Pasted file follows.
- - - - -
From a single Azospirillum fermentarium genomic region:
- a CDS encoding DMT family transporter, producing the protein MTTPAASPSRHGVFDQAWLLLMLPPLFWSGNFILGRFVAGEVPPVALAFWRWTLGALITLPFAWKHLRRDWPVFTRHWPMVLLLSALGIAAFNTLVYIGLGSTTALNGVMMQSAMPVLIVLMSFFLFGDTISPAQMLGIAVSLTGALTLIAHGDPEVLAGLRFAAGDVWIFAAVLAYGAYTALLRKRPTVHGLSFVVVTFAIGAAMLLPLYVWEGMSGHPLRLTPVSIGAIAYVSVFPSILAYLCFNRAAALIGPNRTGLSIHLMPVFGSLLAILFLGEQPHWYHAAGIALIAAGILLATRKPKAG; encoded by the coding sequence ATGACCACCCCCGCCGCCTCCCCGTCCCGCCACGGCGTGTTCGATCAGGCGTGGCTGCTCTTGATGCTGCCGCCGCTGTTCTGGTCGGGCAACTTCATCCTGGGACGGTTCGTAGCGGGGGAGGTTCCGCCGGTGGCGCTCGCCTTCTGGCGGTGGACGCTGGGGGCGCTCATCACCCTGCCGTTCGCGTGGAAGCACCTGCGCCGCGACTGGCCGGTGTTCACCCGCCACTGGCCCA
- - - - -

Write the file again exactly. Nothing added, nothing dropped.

From a single Azospirillum fermentarium genomic region:
- a CDS encoding DMT family transporter, producing the protein MTTPAASPSRHGVFDQAWLLLMLPPLFWSGNFILGRFVAGEVPPVALAFWRWTLGALITLPFAWKHLRRDWPVFTRHWPMVLLLSALGIAAFNTLVYIGLGSTTALNGVMMQSAMPVLIVLMSFFLFGDTISPAQMLGIAVSLTGALTLIAHGDPEVLAGLRFAAGDVWIFAAVLAYGAYTALLRKRPTVHGLSFVVVTFAIGAAMLLPLYVWEGMSGHPLRLTPVSIGAIAYVSVFPSILAYLCFNRAAALIGPNRTGLSIHLMPVFGSLLAILFLGEQPHWYHAAGIALIAAGILLATRKPKAG; encoded by the coding sequence ATGACCACCCCCGCCGCCTCCCCGTCCCGCCACGGCGTGTTCGATCAGGCGTGGCTGCTCTTGATGCTGCCGCCGCTGTTCTGGTCGGGCAACTTCATCCTGGGACGGTTCGTAGCGGGGGAGGTTCCGCCGGTGGCGCTCGCCTTCTGGCGGTGGACGCTGGGGGCGCTCATCACCCTGCCGTTCGCGTGGAAGCACCTGCGCCGCGACTGGCCGGTGTTCACCCGCCACTGGCCCA